"Sicily is the epicenter for Mediterranean influences," Pintabona told me when I called him at home in New York, where he spends about half his time now. "As you travel through Sicily, you see that the food, architecture, music, and customs have been influenced by North Africa, Arabia, Central Europe, France, the Romans, the Greeks. That's what's always intrigued me about the island." This polyglot heritage is the backbone of Trina's menu, and the three seas that surround Sicily (the Ionian, the Tyrrhenian, and the Sicilian) keep the focus on seafood.
Even if you just drop by the bar for a quick bite, you're going to face tough choices. Scallops grilled on lavender skewers and served with rock shrimp and white beans ($10)? Chickpea fried calamari dipped in cracked pepper aioli ($11)? Or marinated, grilled octopus with potatoes, sherry vinegar, and oregano ($10)? We had the octopus, lightly charred, tender, running up and down the flavor and texture scales like a virtuoso -- bitter greeniness of oregano, sweet flesh of the cephalopod, tang of vinegar, softness of potato, crunch of croutons. It was divine.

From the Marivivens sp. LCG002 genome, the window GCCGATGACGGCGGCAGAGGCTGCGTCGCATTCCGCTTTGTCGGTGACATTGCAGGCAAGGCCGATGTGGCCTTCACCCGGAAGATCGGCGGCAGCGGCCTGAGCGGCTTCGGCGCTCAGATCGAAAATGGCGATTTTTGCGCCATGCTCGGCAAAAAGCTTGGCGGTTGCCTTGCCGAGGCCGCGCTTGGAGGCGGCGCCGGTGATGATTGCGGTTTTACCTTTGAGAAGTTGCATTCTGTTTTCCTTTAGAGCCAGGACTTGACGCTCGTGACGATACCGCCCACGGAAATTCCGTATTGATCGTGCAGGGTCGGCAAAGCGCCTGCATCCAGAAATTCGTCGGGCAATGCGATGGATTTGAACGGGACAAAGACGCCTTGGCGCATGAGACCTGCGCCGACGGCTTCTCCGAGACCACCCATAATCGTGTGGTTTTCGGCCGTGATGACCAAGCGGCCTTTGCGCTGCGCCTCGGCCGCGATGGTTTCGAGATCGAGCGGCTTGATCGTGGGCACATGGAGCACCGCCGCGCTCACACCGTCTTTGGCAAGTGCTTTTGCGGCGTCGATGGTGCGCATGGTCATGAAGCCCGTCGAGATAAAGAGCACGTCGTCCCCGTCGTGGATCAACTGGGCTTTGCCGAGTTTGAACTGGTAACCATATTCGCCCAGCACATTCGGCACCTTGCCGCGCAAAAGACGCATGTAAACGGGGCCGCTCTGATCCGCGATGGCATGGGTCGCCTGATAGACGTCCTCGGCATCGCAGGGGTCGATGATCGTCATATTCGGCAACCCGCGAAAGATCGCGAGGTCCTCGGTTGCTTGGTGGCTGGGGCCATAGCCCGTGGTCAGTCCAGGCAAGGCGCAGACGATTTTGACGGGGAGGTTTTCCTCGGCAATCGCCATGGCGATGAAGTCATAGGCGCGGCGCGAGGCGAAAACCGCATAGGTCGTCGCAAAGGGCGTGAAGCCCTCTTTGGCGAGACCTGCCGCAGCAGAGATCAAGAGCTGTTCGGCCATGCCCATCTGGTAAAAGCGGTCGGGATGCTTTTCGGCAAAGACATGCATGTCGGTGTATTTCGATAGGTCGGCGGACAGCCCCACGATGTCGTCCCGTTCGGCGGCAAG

But I left the bulk of this appetizer to my dinner partner, who'd set up barricades with the bread basket to protect her meal from incursions. I was still "experiencing" my soup. It was a special, and since Pintabona regularly revamps the menu, I can't promise you'll get to try it. It's a vichyssoise finished with almond milk, scattered with slivered Spanish Marcona almonds and halved red grapes, and decorated with a long, sweet, undulating ribbon of almond cracker. It might be the best soup I've ever eaten. I'm sprung from the loins of a father who has managed to re-create every cold soup ever served on the QE2, so this is rather high praise. I was also raised on vichyssoise; at age 8, my reward for sitting through, say, a four-hour, French-subtitled documentary about the Holocaust with my mother was a trip to Bookbinder's in Philadelphia -- their iced potato soup could somehow soothe the trauma of a full afternoon of Night and Fog. I admit I'd been emotionally primed to love the bowl in front of me. Even so...